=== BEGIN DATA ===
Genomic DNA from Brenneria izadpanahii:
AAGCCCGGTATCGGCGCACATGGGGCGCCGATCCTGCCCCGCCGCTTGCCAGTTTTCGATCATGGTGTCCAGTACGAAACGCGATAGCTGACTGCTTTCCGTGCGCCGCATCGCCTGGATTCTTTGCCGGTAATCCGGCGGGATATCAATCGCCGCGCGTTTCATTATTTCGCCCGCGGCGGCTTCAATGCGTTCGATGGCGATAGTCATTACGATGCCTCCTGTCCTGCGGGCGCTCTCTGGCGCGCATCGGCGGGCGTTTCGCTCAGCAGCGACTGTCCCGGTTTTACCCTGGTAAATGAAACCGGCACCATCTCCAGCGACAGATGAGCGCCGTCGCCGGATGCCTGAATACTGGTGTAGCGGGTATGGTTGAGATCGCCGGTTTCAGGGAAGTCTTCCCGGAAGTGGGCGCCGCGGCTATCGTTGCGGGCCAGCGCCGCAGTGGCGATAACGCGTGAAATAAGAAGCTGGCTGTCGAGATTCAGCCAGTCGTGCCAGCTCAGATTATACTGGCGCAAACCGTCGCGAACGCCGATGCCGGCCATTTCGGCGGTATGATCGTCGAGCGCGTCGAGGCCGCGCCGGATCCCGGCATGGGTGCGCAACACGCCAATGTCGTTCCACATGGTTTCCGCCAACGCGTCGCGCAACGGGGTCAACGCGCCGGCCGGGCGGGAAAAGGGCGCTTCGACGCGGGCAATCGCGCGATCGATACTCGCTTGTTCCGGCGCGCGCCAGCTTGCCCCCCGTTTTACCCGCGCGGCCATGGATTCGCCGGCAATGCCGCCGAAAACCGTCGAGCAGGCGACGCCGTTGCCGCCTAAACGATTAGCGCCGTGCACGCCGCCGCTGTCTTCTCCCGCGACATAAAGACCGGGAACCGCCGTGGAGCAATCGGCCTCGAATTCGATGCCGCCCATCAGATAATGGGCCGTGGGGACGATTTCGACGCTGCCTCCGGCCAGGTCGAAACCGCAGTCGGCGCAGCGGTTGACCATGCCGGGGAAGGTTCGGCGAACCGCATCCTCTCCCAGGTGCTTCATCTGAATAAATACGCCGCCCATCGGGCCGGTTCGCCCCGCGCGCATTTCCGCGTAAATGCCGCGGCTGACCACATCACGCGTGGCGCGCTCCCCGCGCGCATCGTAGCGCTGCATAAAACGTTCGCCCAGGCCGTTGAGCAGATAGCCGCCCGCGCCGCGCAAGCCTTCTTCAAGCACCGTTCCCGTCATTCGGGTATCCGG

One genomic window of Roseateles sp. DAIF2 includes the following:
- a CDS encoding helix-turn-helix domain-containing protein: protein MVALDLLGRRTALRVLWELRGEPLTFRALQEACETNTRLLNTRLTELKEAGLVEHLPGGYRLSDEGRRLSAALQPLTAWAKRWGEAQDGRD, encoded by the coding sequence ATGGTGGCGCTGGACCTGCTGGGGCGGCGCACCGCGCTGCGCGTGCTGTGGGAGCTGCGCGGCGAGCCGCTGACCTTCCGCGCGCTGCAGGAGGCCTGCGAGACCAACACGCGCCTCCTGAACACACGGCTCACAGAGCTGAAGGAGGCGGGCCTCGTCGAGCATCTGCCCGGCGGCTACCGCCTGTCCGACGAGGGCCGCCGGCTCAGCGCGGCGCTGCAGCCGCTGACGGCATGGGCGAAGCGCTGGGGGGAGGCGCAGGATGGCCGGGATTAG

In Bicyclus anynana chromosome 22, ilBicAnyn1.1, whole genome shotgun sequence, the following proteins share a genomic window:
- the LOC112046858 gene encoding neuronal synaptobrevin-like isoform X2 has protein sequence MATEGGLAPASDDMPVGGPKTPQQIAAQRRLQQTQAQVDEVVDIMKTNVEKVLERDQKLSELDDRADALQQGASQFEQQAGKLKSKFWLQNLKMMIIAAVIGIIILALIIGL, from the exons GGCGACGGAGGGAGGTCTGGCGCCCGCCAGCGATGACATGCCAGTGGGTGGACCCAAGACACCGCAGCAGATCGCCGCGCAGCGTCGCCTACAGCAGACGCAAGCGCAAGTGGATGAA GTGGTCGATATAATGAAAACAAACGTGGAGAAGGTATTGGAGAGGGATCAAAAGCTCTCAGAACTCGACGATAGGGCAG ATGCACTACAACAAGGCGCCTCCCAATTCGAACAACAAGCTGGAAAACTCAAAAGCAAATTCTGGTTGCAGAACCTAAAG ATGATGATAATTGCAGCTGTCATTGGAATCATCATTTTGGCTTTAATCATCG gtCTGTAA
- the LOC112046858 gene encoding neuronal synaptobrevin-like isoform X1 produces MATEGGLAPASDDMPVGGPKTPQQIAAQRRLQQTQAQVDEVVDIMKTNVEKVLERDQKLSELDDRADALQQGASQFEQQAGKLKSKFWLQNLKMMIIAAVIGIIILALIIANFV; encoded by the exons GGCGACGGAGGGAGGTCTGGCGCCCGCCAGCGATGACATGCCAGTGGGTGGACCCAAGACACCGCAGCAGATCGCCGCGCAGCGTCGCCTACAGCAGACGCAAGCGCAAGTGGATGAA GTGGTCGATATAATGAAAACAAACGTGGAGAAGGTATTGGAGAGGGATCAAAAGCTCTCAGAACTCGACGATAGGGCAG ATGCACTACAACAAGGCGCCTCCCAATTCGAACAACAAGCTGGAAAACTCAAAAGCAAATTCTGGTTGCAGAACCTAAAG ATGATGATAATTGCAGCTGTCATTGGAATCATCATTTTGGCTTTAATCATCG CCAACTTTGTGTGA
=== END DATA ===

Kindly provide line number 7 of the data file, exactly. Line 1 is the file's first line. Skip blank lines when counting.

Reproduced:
- the LOC112046858 gene encoding neuronal synaptobrevin-like isoform X1 produces MATEGGLAPASDDMPVGGPKTPQQIAAQRRLQQTQAQVDEVVDIMKTNVEKVLERDQKLSELDDRADALQQGASQFEQQAGKLKSKFWLQNLKMMIIAAVIGIIILALIIANFV; encoded by the exons GGCGACGGAGGGAGGTCTGGCGCCCGCCAGCGATGACATGCCAGTGGGTGGACCCAAGACACCGCAGCAGATCGCCGCGCAGCGTCGCCTACAGCAGACGCAAGCGCAAGTGGATGAA GTGGTCGATATAATGAAAACAAACGTGGAGAAGGTATTGGAGAGGGATCAAAAGCTCTCAGAACTCGACGATAGGGCAG ATGCACTACAACAAGGCGCCTCCCAATTCGAACAACAAGCTGGAAAACTCAAAAGCAAATTCTGGTTGCAGAACCTAAAG ATGATGATAATTGCAGCTGTCATTGGAATCATCATTTTGGCTTTAATCATCG CCAACTTTGTGTGA